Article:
I’m not the world’s biggest Sherlock fan. The endless entries and reboots in both TV and film, despite having two charismatic leads, in Robert Downey Jr and Benedict Cumberbatch were overlong, over-hyped and needlessly complex. Watchable enough.

However, this take on the man behind the myth made for good viewing. McKellen’s charisma really carried the film as Mr Holmes attempts to recollect the details of his last case. The case that he never solved and forced him to exile to the pastoral countryside.

If you’re expecting an affair like the RDJ movies and Cucumberbatch TV series, you may be left disappointed. This is very much a slow burning yarn as Holmes must re-evaluate his life’s work and come to terms with his own mortality.

They really made McKellen look old and haggard. I mean obviously the screen icon is 76 but it’s mad how a few more lines and a hunched posture can change everything.

The story line flicks back and forth. Each flashback a little disjointed piece of a bigger puzzle. The only niggle I had with the continuity is that McKellen only looks a few years younger when the case is supposed to be 30 years old. Tut tut tut. McKellen can act as spritely as he wants. He can’t hide those greys. But only a niggle.

The structure worked really well as each development of the case coincided with a development in Holmes’ condition.

The case appears relatively simple. A suspicious husband curious of his wife’s activities. BUT of course in typical Holmes fashion, not everything is as it seems.

Hattie Morahan (The Bletchley Circle) played the wife well. BUT the case, for all its anticipated mystery and suspense, was a little disappointing. The puzzle solving was fun enough. BUT the unravelling wasn’t really that riveting or as rewarding as I hoped.

I was left wanting. There was one sobering moment that did surprise me. BUT the fantastic supporting cast were not used to their full potential and that was down to their poor characters.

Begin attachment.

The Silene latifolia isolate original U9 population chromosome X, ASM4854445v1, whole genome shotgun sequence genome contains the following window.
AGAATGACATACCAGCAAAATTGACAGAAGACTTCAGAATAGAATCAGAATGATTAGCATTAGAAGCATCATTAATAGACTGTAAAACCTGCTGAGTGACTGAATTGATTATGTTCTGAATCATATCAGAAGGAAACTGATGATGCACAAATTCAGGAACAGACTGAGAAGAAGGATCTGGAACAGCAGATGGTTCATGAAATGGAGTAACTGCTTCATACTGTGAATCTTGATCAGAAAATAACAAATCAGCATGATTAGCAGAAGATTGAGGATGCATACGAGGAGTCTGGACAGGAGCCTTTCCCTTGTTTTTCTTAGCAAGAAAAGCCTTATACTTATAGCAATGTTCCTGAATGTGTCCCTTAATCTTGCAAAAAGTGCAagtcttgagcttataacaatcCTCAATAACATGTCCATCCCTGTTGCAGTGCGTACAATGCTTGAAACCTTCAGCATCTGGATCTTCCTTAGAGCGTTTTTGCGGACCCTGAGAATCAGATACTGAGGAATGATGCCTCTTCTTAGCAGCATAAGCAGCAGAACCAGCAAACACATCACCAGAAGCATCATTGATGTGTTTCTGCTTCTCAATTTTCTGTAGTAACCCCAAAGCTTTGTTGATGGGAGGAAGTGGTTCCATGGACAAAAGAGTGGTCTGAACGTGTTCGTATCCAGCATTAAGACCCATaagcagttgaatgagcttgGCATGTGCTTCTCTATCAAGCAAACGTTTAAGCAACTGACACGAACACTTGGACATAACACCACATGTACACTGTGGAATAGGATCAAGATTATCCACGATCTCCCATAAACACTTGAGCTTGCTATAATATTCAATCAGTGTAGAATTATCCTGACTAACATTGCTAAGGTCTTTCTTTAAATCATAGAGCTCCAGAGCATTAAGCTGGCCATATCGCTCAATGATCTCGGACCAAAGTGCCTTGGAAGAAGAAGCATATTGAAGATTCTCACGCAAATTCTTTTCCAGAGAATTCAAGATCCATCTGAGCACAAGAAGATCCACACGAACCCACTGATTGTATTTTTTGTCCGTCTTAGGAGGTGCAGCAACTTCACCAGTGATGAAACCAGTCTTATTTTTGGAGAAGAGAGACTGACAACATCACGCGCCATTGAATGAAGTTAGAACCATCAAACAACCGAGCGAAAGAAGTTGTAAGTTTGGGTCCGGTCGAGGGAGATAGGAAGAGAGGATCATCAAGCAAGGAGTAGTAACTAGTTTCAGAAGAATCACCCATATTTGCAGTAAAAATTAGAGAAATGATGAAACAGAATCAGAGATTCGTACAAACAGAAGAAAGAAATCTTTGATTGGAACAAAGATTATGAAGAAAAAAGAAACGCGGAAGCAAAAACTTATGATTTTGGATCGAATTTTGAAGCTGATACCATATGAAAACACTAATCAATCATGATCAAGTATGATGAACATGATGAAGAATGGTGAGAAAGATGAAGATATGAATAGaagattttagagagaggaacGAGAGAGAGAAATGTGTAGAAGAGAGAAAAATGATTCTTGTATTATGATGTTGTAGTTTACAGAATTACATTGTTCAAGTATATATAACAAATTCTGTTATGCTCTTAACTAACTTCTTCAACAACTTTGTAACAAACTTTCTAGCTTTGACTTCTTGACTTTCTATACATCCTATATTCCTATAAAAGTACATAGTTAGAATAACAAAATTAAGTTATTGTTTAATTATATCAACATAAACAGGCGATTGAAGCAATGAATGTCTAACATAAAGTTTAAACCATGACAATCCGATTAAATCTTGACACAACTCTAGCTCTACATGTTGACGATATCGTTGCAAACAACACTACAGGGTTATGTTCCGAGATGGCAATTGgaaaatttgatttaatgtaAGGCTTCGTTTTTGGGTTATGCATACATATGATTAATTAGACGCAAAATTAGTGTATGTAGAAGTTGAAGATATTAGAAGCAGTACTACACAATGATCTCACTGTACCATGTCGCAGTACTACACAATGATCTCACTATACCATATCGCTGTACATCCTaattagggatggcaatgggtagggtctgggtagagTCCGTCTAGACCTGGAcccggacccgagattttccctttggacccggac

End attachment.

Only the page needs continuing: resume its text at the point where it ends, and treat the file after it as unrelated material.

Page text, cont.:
Frances De La Tour (Rising Damp) certainly did a better job at a German accent than she did an American one in Survivor. BUT for all her flamboyance, the character was merely a weak red herring.

Roger Allam (The Queen) did the best that he could with his stoic doctor role and Philip Davis (Vera Drake) was merely a passing cameo with his detective. Shame.

What did stand out for me was the myth breaking of the man. The jokes about his deer stalker hat and pipe were brilliant. Merely for McKellen’s reaction. “I don’t smoke a pipe! I like the occasional cigar”.

I did get a chuckle as the miserable mystery man laughed at one of his latest screen offerings at the local pictures. Tutting and sighing away at the stupidity and inaccuracy of it all. His constant complaining of Watson’s exaggerations on his appearance, cases and life were entertaining.

Holmes’ memory loss made for sombre viewing. Forced to write dots in a diary when he forgets a name, place, date. It really hit home when Holmes couldn’t even remember the name of the housekeeper’s son Roger (Milo Parker) whom he had grown fond of. Quickly looking to the name he had written on his cuff.

McKellen and Parker were brilliant together. A stubborn old man versus a deductive, energetic fan. Parker will certainly be one to watch for the future. A strong performance. I really liked their relationship and it lightened the tone of a very serious case. A surrogate Watson, if you may.

Unfortunately, I can’t say I was too impressed with Roger’s mother. Laura Linney’s housekeeper was a mixed bag. I loved her in The Big C and I certainly felt for her character as she struggled to keep up with her son’s developing intellect. BUT what didn’t help was that her accent was so muddled. She really couldn’t grasp it and you could tell. It really grated against me. Each line felt like the bellow of a strangled cat. Well, maybe not that bad.

The story did lag in places and dither into random tangents which did have me questioning, “Where was this going?”. A quest for a miraculous herb known as ‘Prickly Ash’ in Japan felt a little out of place. BUT it allowed for a harrowing, if brilliantly shot sequence as Holmes ventures through the aftermath of Hiroshima.